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They're a generation apart, but Laurie Isley and Sarah Peterson have a lot in common. Isley was part of a tiny minority of women teaching agriculture and advising an FFA chapter when she began her career in 1979. Peterson is a "dirty, in-the-cab, under-the-machine-when-it's-broken-down type of woman" farmer.

Both grew up on farms and married farmers they met in college, becoming third-generation farmers themselves. Isley and Peterson earned agriculture degrees from Michigan State University. Both have a deeply seated passion for agriculture, and both are rookie board members of the Michigan Soybean Promotion Committee (MSPC).

Both Isley and Peterson have been involved with other farm organizations and the myriad volunteer opportunities in which farmers are quick to share their skills. Isley has written children's ag literacy teaching materials for Michigan Farm Bureau. In 2012, Peterson spent a year as Monsanto's Northeast Farm Mom of the Year.

They employ conservation practices as stewards of the land. And they've seen tremendous increases in farm productivity, thanks to modern technology – including biotechnology and precision agriculture made possible by the Global Positioning System (GPS) and geographic information systems (GIS). They use auto-steering, light bar guidance and yield monitors to take advantage of the latest technology.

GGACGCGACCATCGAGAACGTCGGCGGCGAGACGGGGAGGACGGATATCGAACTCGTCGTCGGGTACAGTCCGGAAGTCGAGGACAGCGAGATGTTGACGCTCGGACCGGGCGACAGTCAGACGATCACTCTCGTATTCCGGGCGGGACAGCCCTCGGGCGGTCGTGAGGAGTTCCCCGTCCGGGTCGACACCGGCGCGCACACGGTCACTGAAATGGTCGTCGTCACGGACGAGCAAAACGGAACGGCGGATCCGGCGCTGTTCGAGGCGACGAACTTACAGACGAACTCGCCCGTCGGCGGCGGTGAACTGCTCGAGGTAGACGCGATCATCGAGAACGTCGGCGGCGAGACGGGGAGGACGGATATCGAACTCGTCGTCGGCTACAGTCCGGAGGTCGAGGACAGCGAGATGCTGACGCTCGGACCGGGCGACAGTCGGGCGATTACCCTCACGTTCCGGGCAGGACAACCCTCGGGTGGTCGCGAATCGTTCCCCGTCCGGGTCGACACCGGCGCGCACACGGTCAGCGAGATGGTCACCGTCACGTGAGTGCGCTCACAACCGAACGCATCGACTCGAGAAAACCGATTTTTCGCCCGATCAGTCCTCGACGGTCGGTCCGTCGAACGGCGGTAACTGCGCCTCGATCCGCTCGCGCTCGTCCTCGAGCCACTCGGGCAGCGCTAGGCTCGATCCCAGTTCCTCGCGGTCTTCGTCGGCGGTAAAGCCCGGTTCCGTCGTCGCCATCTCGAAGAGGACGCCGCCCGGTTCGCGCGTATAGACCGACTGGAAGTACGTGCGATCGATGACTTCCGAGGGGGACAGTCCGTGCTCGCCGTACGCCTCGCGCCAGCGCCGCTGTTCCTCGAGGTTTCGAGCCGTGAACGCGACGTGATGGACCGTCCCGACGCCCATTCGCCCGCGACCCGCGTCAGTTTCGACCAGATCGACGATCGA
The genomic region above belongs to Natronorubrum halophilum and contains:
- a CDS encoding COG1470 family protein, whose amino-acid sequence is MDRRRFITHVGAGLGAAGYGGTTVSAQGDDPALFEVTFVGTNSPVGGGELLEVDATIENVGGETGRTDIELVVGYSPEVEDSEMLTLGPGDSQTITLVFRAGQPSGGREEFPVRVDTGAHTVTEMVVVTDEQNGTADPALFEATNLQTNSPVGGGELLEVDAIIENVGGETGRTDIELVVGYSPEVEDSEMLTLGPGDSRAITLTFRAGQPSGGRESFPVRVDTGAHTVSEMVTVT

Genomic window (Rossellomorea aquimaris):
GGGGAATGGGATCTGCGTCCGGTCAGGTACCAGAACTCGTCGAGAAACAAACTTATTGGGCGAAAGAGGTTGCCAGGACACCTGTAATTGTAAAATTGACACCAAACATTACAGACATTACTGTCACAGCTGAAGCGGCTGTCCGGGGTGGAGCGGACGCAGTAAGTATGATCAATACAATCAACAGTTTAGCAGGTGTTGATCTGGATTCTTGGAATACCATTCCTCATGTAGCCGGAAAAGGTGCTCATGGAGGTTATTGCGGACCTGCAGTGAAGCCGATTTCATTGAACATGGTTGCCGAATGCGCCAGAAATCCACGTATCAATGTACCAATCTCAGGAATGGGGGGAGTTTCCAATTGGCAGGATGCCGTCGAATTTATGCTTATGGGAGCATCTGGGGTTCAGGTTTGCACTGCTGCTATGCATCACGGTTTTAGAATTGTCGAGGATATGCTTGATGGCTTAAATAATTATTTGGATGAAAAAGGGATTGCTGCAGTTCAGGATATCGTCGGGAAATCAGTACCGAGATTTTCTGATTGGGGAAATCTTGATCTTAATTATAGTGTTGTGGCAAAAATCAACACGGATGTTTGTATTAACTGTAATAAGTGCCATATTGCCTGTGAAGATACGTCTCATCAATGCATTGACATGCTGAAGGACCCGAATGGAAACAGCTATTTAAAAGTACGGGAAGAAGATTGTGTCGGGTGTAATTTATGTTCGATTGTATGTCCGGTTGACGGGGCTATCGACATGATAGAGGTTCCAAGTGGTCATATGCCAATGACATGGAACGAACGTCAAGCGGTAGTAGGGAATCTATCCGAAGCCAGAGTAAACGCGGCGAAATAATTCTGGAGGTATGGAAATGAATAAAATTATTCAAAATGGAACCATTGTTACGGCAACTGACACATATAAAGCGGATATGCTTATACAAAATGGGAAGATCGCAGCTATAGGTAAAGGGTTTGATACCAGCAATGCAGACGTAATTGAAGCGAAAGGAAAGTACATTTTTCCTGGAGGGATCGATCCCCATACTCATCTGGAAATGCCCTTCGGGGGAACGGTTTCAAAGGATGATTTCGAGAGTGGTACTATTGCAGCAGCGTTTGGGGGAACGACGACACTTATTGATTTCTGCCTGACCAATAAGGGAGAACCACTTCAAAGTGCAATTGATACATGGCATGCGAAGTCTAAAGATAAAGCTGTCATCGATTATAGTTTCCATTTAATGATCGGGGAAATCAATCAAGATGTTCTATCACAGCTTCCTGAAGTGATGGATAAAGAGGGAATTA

"Our technology is providing answers," says Peterson. "Technology helps us measure what we manage. It makes our farm more efficient."

"I see it as a positive change," says Isley, but she also sees a dramatic change in the public's view of agriculture. "The increasing distrust of agriculture and misinformation about agriculture, coupled with a lack of agricultural literacy in the general public, is very frightening," she says.

Besides increased technology and productivity, another change is the number of farmers from various backgrounds who are now the main decision makers on their operations.

Women farmers are one of the most rapidly growing segments of the nation's changing agricultural landscape. According to the U.S. Department of Agriculture's Economic Research Service, the number of woman-operated farms more than doubled between 1982 and 2012. Add primary and secondary operators, and nearly 1 million women are farming, accounting for 30 percent of U.S. farmers. Furthermore, 14 percent of the nation's 2.1 million farms and 22 percent of its 369,332 oilseed farms had a woman principal operator in 2012. In Michigan, 7,409 women were principal operators in 2012.